|Full Name Camillo Galante|
Name Carmine Galante
Other names "Lilo", "The cigar"
|Religion Roman Catholic|
Resting place St. John Cemetery
|Born February 21, 1910 (1910-02-21) East Harlem, New York City, New York, U.S.|
Cause of death Multiple gunshot wounds
Occupation Crime boss, Mobster, Bootlegger, Drug trafficker, Racketeer
Known for Underboss and boss of the Bonanno crime family
Died July 12, 1979, Bushwick, New York City, New York, United States
Spouse Elena Ninfa (m. 1945–1979)
Similar Anthony Indelicato, Philip Rastelli, Joseph Bonanno
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Carmine Galante (pronounced gah-LAN-tay), also known as "Lilo" and "Cigar" (February 21, 1910 – July 12, 1979), was a mobster and boss of the Bonanno crime family. Galante was rarely seen without a cigar, leading to the nickname "The Cigar" and "Lilo" (an Italian slang word for cigar).
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- Early years
- Power grab
- Popular culture
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Camillo Carmine Galante was born on February 21, 1910, in a tenement building in the East Harlem section of Manhattan. His parents, Vincenzo "James" Galante and Vincenza Russo, had emigrated to New York City in 1906 from Castellammare del Golfo, Sicily, where Vincenzo was a fisherman.
Carmine Galante had two brothers, Samuel and Peter Galante, and two sisters, Josephine and Angelina Galante. Carmine Galante married Helen Marulli, by whom he had three children; James Galante, Camille Galante, and Angela Galante. For the last 20 years of his life, Carmine Galante actually lived with Ann Acquavella; the couple had two children together. He was the uncle to Bonanno crime family capo James Carmine Galante.
Galante stood around 5 feet 6 inches and weighed approximately 160 pounds. While in prison in 1931, doctors diagnosed Galante as having a psychopathic personality.
At the age of 10, Galante was sent to reform school due to his criminal activities. He soon formed a juvenile street gang on New York's Lower East Side. By the age of 15, Galante had dropped out of seventh grade. As a teenager, Galante became a Mafia associate during the Prohibition era, becoming a leading enforcer by the end of the decade. During this period, Galante also worked as a fish sorter and at an artificial flower shop.
On December 12, 1925, the 15-year-old Galante pleaded guilty to assault charges. On December 22, 1926, Galante was sentenced to at least two-and-a-half years in state prison.
In August 1930, Galante was arrested for the murder of police officer Walter DeCastilla during a payroll robbery. However, Galante was never indicted. Also in 1930, New York Police Department (NYPD) officer Joseph Meenahan caught Galante and other gang members attempting to hijack a truck in Williamsburg, Brooklyn. In the ensuing gun battle, Galante wounded Meenahan and a six-year-old bystander, both survived. On February 8, 1931, after pleading guilty to attempted robbery Galante was sentenced to 12 and a half years in state prison. On May 1, 1939, Galante was released from prison on parole.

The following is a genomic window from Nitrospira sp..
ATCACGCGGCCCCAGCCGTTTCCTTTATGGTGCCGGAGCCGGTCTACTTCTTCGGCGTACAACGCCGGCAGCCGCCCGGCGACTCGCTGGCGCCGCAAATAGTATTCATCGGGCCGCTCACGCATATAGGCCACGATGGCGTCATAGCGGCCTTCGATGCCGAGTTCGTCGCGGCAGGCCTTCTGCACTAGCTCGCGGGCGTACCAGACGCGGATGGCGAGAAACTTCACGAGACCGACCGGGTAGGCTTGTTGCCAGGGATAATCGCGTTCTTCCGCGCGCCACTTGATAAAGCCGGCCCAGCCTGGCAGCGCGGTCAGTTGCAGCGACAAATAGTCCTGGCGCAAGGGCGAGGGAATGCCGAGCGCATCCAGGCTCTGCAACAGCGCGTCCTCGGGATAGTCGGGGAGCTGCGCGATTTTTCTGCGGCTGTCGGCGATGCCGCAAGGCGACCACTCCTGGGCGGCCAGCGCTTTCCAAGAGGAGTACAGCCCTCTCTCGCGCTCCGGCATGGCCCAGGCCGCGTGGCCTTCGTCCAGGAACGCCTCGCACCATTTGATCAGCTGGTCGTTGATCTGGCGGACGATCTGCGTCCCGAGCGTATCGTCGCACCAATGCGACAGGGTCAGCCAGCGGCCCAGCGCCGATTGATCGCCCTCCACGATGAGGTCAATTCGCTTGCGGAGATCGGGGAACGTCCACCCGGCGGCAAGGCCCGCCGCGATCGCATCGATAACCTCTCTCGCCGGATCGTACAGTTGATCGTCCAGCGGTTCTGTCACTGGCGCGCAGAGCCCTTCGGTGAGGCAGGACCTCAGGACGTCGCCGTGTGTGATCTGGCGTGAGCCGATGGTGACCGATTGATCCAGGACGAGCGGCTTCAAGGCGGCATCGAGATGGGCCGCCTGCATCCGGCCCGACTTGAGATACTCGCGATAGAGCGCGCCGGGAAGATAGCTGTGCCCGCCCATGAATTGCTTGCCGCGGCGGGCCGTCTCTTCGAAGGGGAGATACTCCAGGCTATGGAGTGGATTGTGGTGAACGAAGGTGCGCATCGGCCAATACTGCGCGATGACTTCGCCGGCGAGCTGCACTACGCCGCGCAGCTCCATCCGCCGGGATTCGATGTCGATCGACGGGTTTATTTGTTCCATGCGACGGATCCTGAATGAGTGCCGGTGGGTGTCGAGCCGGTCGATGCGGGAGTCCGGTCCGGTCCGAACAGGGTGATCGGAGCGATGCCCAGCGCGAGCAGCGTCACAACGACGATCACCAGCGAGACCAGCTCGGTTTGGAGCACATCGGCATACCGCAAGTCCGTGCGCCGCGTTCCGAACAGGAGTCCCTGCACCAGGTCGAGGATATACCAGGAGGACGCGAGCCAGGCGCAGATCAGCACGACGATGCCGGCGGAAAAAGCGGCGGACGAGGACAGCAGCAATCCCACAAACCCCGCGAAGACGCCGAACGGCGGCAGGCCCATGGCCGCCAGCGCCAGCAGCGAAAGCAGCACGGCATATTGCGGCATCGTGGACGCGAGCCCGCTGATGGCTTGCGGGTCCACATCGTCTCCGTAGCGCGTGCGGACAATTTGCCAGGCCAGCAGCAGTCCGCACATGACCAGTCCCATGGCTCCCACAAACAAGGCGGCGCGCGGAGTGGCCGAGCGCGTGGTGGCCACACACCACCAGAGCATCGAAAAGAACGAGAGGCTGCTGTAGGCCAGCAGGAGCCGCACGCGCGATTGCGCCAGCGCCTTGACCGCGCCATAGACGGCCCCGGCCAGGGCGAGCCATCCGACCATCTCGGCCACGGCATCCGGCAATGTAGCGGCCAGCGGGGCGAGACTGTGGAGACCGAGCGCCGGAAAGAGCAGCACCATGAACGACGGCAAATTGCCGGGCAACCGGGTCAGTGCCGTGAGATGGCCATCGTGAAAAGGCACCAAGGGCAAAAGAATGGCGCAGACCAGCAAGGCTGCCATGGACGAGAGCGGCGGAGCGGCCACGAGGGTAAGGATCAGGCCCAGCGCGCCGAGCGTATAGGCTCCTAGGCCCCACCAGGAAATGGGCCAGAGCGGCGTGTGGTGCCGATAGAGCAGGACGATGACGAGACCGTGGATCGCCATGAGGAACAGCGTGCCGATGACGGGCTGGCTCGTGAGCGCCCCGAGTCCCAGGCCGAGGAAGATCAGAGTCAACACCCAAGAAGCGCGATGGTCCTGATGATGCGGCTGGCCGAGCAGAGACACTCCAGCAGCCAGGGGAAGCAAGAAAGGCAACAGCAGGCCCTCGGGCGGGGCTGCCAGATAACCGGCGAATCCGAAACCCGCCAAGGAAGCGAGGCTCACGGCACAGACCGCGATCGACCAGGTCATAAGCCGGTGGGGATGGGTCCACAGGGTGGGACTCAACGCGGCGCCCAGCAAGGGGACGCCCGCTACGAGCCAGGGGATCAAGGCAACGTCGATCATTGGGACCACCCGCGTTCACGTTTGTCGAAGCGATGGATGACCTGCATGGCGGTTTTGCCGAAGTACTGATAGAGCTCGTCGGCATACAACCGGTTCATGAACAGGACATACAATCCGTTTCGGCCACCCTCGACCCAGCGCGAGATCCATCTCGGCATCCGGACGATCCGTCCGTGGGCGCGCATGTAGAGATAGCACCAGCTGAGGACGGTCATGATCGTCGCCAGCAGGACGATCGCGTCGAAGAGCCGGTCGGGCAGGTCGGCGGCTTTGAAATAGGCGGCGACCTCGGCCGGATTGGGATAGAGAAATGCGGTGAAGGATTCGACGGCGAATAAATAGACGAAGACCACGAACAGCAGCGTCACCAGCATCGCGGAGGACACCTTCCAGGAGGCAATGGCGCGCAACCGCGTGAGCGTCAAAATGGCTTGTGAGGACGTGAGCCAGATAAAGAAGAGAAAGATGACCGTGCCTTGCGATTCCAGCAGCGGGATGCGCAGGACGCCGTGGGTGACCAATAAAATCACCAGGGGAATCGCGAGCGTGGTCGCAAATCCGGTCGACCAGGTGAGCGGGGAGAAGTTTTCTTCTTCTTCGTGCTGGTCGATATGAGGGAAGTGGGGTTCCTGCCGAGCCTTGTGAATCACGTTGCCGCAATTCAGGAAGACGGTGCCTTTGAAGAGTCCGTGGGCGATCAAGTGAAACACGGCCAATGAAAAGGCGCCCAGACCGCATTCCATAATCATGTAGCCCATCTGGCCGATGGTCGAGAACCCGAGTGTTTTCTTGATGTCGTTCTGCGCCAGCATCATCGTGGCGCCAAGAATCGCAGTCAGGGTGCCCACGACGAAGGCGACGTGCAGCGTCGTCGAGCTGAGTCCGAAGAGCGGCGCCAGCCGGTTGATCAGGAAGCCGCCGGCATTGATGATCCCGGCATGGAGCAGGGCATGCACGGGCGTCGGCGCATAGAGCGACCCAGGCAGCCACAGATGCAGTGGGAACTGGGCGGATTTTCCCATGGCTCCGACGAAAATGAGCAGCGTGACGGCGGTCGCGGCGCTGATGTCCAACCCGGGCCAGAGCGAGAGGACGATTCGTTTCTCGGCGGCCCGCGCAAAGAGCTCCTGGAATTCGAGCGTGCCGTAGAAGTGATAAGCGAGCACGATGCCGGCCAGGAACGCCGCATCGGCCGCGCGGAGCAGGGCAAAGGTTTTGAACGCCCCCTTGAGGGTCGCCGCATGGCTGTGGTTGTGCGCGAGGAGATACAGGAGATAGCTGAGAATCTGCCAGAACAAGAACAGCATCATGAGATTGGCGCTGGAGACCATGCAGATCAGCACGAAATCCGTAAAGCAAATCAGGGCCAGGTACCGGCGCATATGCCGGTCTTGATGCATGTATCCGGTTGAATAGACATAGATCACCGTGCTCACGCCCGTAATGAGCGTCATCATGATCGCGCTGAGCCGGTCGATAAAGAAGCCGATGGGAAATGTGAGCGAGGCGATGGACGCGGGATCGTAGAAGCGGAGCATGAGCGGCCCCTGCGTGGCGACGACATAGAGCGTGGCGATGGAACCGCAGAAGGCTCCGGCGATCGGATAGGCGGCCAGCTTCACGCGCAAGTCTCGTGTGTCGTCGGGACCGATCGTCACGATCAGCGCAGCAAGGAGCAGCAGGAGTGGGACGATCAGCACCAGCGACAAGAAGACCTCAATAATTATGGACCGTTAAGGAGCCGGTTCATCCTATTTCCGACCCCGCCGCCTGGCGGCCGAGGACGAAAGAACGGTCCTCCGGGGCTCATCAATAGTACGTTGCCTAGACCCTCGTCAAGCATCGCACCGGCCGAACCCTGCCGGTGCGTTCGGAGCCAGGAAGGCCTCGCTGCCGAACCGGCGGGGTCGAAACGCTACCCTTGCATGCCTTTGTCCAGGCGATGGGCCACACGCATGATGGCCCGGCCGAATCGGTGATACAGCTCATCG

By 1940, Galante was carrying out "hits" for Vito Genovese, the official underboss of the Luciano crime family. Galante had an underworld reputation for viciousness and was suspected by the New York Police Department (NYPD) of involvement in over eighty murders. Galante reportedly had a cold, dead-eyed stare with eyes that betrayed an utter indifference to human life, scaring into the eyes of both law enforcement as well as other Mafia members. Ralph Salerno, a former New York Police Department detective, once said, "Of all the gangsters that I've met personally, and I've met dozens of them in all of my years, there were only two who, when I looked them straight in the eye, I decided I wouldn't want them to be really personally mad at me. Aniello Dellacroce was one and Carmine Galante was the other. They had bad eyes, I mean, they had the eyes of killers. You could see how frightening they were, the frigid glare of a killer."
In 1943, Galante allegedly murdered Carlo Tresca, the publisher of an anti-fascist newspaper in New York. Genovese, living in exile in Italy, offered to kill Tresca as a favor to Italian President Benito Mussolini. Genovese allegedly gave the murder contract to Galante. On January 11, 1943, Galante allegedly shot and killed Tresca as he stepped outside his newspaper office in Manhattan, and then got in a car and drove away. Although Galante was arrested as a suspect, no one was ever charged in the murder. After the Tresca murder, Galante was sent back to prison on a parole violation. On December 21, 1944, Galante was released from prison.
On February 10, 1945, Galante married Helena Marulli in New York.
Galante went from being chauffeur of Bonanno family boss, Joseph Bonanno, to caporegime and then underboss. He was said to have been loyal to Bonanno and often spoke of him with great admiration. They also shared a common enemy, Carlo Gambino of the Anastasia crime family.
In 1953, Bonanno sent Galante to Montreal, Quebec to supervise the family drug business there where he worked with Vincenzo Cotroni in the French Connection. The Bonannos were importing huge amounts of heroin by ship into Montreal and then sending it into the United States. In 1957, due to Galante's strong-arm extortion tactics, the Canadian Government deported him back to the United States.
In October 1957, Bonanno and Galante held a hotel meeting in Palermo, Sicily on plans to import heroin into the United States. Attendees included exiled boss Lucky Luciano and other American mobsters, with a Sicilian Mafia delegation led by mobster Giuseppe Genco Russo. As part of the agreement, Sicilian mobsters would come to the U.S. to distribute the narcotics. Galante brought many young men, known as Zips, from his family home of Castellammare del Golfo, Trapani, to work as bodyguards, contract killers and drug traffickers. These Sicilian criminals had Galante's total trust and confidence.